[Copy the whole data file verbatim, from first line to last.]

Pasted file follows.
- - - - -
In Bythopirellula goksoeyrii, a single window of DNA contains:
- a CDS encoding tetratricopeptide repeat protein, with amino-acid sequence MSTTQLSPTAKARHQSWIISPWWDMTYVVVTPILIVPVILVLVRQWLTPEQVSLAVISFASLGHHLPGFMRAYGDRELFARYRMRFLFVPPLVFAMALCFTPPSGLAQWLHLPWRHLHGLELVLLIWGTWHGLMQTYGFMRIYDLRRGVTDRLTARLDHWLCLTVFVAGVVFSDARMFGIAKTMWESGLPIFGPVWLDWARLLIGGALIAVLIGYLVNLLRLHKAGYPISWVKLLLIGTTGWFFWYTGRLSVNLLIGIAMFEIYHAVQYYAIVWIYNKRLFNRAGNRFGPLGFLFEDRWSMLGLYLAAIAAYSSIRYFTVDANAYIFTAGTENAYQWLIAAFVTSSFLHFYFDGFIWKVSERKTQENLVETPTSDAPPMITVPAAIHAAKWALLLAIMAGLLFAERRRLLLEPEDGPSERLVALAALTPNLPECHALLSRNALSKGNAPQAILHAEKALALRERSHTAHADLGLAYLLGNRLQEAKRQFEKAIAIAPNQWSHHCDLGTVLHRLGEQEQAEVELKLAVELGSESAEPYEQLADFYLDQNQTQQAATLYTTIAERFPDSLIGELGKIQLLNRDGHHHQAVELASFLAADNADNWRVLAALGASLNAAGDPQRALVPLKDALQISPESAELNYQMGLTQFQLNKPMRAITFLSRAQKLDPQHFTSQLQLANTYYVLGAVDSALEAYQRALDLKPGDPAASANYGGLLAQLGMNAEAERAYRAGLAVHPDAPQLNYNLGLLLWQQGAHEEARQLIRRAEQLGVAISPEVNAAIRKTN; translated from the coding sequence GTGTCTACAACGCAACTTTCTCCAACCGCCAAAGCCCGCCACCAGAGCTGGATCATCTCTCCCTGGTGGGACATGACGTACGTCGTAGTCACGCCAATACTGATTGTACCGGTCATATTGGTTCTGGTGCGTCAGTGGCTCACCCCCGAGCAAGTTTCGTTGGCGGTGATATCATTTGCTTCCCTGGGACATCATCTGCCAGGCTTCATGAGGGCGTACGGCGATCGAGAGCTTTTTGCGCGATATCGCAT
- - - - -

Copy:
In Bythopirellula goksoeyrii, a single window of DNA contains:
- a CDS encoding tetratricopeptide repeat protein, with amino-acid sequence MSTTQLSPTAKARHQSWIISPWWDMTYVVVTPILIVPVILVLVRQWLTPEQVSLAVISFASLGHHLPGFMRAYGDRELFARYRMRFLFVPPLVFAMALCFTPPSGLAQWLHLPWRHLHGLELVLLIWGTWHGLMQTYGFMRIYDLRRGVTDRLTARLDHWLCLTVFVAGVVFSDARMFGIAKTMWESGLPIFGPVWLDWARLLIGGALIAVLIGYLVNLLRLHKAGYPISWVKLLLIGTTGWFFWYTGRLSVNLLIGIAMFEIYHAVQYYAIVWIYNKRLFNRAGNRFGPLGFLFEDRWSMLGLYLAAIAAYSSIRYFTVDANAYIFTAGTENAYQWLIAAFVTSSFLHFYFDGFIWKVSERKTQENLVETPTSDAPPMITVPAAIHAAKWALLLAIMAGLLFAERRRLLLEPEDGPSERLVALAALTPNLPECHALLSRNALSKGNAPQAILHAEKALALRERSHTAHADLGLAYLLGNRLQEAKRQFEKAIAIAPNQWSHHCDLGTVLHRLGEQEQAEVELKLAVELGSESAEPYEQLADFYLDQNQTQQAATLYTTIAERFPDSLIGELGKIQLLNRDGHHHQAVELASFLAADNADNWRVLAALGASLNAAGDPQRALVPLKDALQISPESAELNYQMGLTQFQLNKPMRAITFLSRAQKLDPQHFTSQLQLANTYYVLGAVDSALEAYQRALDLKPGDPAASANYGGLLAQLGMNAEAERAYRAGLAVHPDAPQLNYNLGLLLWQQGAHEEARQLIRRAEQLGVAISPEVNAAIRKTN; translated from the coding sequence GTGTCTACAACGCAACTTTCTCCAACCGCCAAAGCCCGCCACCAGAGCTGGATCATCTCTCCCTGGTGGGACATGACGTACGTCGTAGTCACGCCAATACTGATTGTACCGGTCATATTGGTTCTGGTGCGTCAGTGGCTCACCCCCGAGCAAGTTTCGTTGGCGGTGATATCATTTGCTTCCCTGGGACATCATCTGCCAGGCTTCATGAGGGCGTACGGCGATCGAGAGCTTTTTGCGCGATATCGCAT